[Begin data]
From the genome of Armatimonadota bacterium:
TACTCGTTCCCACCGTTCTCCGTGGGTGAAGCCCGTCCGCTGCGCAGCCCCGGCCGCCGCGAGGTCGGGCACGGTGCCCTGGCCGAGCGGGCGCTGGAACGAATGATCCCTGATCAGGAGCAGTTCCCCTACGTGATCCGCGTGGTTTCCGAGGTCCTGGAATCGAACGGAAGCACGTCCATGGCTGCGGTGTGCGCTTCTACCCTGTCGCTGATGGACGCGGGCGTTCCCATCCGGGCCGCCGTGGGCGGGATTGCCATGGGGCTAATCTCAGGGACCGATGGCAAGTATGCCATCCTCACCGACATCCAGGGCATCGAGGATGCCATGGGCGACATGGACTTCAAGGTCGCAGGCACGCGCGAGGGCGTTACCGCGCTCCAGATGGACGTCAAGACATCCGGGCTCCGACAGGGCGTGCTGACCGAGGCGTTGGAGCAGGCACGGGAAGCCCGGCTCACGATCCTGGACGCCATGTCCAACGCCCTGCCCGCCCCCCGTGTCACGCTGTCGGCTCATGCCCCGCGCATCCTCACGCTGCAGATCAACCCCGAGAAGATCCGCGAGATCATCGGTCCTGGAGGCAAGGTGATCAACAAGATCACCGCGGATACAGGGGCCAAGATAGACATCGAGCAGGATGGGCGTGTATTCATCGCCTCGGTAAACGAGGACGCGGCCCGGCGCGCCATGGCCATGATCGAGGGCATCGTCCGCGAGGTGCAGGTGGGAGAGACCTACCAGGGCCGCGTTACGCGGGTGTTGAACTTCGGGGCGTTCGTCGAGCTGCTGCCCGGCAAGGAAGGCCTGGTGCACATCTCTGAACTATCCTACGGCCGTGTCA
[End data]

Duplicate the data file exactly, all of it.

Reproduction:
From the genome of Armatimonadota bacterium:
TACTCGTTCCCACCGTTCTCCGTGGGTGAAGCCCGTCCGCTGCGCAGCCCCGGCCGCCGCGAGGTCGGGCACGGTGCCCTGGCCGAGCGGGCGCTGGAACGAATGATCCCTGATCAGGAGCAGTTCCCCTACGTGATCCGCGTGGTTTCCGAGGTCCTGGAATCGAACGGAAGCACGTCCATGGCTGCGGTGTGCGCTTCTACCCTGTCGCTGATGGACGCGGGCGTTCCCATCCGGGCCGCCGTGGGCGGGATTGCCATGGGGCTAATCTCAGGGACCGATGGCAAGTATGCCATCCTCACCGACATCCAGGGCATCGAGGATGCCATGGGCGACATGGACTTCAAGGTCGCAGGCACGCGCGAGGGCGTTACCGCGCTCCAGATGGACGTCAAGACATCCGGGCTCCGACAGGGCGTGCTGACCGAGGCGTTGGAGCAGGCACGGGAAGCCCGGCTCACGATCCTGGACGCCATGTCCAACGCCCTGCCCGCCCCCCGTGTCACGCTGTCGGCTCATGCCCCGCGCATCCTCACGCTGCAGATCAACCCCGAGAAGATCCGCGAGATCATCGGTCCTGGAGGCAAGGTGATCAACAAGATCACCGCGGATACAGGGGCCAAGATAGACATCGAGCAGGATGGGCGTGTATTCATCGCCTCGGTAAACGAGGACGCGGCCCGGCGCGCCATGGCCATGATCGAGGGCATCGTCCGCGAGGTGCAGGTGGGAGAGACCTACCAGGGCCGCGTTACGCGGGTGTTGAACTTCGGGGCGTTCGTCGAGCTGCTGCCCGGCAAGGAAGGCCTGGTGCACATCTCTGAACTATCCTACGGCCGTGTCA